ELECT, a state-funded program for pregnant and parenting students aimed at preventing dropouts, has been administered for the last 12 years by Communities In Schools of Philadelphia, Inc., which partners with the School District ELECT provides case management, parenting and child development education, and home visiting services to pregnant and parenting teens.

The program has served between 1,000 and 1,500 students each year and currently operates at 25 high schools – including all of the School District’s neighborhood high schools. The ELECT program leadership reported a 70-75 percent average daily attendance rate among participants and a 98 percent graduation rate in the 2004-05 school year.

An 18-year-old Philadelphia mother of two from West Philadelphia explained what brought her to the ELECT program: “I dropped out after the birth of my first child three years ago when I was 15, and I finally did come back for my child. What kind of life was I going to have without a diploma? Was I going to flip burgers all my life?”

But state funding has stayed flat for Philadelphia’s ELECT program for the last four years, and so ELECT reaches only a small minority of those potentially in need.

Issues for policymakers

Local advocacy organizations such as the Maternity Care Coalition and Philadelphia Citizens for Children and Youth are working to try to identify pregnant and parenting youth and make it easier for them to stay in school or get back into school if they’ve dropped out. They have identified a number of other issues that state and local policymakers and service providers can address:

  • The child care system helps with child care but does not capitalize on opportunities to help teen parents with school support.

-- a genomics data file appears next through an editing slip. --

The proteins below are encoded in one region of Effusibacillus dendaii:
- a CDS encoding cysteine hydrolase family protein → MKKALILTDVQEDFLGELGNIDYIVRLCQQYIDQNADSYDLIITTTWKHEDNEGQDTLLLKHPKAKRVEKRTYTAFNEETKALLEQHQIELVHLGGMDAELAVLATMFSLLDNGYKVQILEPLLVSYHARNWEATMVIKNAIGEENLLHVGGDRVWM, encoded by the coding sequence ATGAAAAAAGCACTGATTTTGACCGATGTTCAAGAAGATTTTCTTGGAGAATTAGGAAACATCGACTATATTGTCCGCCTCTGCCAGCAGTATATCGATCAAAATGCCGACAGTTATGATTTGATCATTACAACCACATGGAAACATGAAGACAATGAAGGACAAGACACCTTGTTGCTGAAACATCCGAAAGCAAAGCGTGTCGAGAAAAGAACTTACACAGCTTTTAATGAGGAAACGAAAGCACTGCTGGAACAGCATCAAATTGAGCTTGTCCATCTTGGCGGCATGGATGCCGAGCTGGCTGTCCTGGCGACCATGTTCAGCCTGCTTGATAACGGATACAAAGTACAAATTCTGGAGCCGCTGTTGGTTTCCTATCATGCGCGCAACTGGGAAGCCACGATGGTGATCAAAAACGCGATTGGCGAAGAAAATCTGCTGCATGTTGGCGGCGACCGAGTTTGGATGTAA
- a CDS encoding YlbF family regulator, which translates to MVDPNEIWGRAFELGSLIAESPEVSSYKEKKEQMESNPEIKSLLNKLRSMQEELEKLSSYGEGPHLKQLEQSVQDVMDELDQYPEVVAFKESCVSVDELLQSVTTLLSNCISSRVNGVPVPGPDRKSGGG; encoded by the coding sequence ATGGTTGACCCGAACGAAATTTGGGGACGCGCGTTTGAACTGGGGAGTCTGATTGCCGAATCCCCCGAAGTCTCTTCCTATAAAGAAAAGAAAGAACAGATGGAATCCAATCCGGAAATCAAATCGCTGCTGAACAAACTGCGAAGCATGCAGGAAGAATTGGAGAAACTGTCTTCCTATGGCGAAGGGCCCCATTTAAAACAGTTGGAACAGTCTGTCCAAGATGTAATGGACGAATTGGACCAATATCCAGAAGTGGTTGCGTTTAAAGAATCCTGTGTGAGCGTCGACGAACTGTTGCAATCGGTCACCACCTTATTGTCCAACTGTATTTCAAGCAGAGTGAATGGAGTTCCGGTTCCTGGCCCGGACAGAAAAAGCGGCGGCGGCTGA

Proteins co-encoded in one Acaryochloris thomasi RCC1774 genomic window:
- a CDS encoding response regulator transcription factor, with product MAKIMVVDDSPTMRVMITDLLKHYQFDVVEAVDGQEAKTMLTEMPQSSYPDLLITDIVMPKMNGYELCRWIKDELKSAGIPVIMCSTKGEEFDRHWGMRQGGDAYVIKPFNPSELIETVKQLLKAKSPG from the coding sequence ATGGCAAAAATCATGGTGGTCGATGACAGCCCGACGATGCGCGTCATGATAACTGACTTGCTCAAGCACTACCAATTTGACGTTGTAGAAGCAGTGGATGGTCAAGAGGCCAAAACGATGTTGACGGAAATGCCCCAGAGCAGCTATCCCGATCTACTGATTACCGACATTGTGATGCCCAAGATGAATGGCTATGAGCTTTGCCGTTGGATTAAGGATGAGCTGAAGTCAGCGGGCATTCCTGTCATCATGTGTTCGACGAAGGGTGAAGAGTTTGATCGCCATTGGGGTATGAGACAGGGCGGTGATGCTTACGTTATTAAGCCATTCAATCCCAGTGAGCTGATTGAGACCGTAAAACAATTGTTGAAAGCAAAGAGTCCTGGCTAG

• The state provides cash assistance for children but does not keep track of teen parents’ school situation and encourage them to go to school.
  • Because schools don’t offer alternative options to keep up or to make up credits quickly, new parents sometimes have to repeat a whole year because they take three months to be with their new baby.
  • Schools require parents to re-enroll a high school student under 18 who dropped out, making it more difficult for students to re-enroll than to drop out in the first place.

Michelle Hinton of the Family Planning Council added, “Schools and community organizations need to do better in providing counseling and supports to prevent teen pregnancy and then make sure we can assist them in staying in or returning to school.”

Advocates say better data would move things forward.

“What gets counted gets attention,” said Bette Begleiter of the Maternity Care Coalition. “We need to know exactly who these young pregnant and parenting youth are – both the teenage mothers and the fathers – so that we can better understand their needs and what helps or hinders them in staying in school.

“By keeping them invisible, they, their children, and the rest of us lose out,” she said.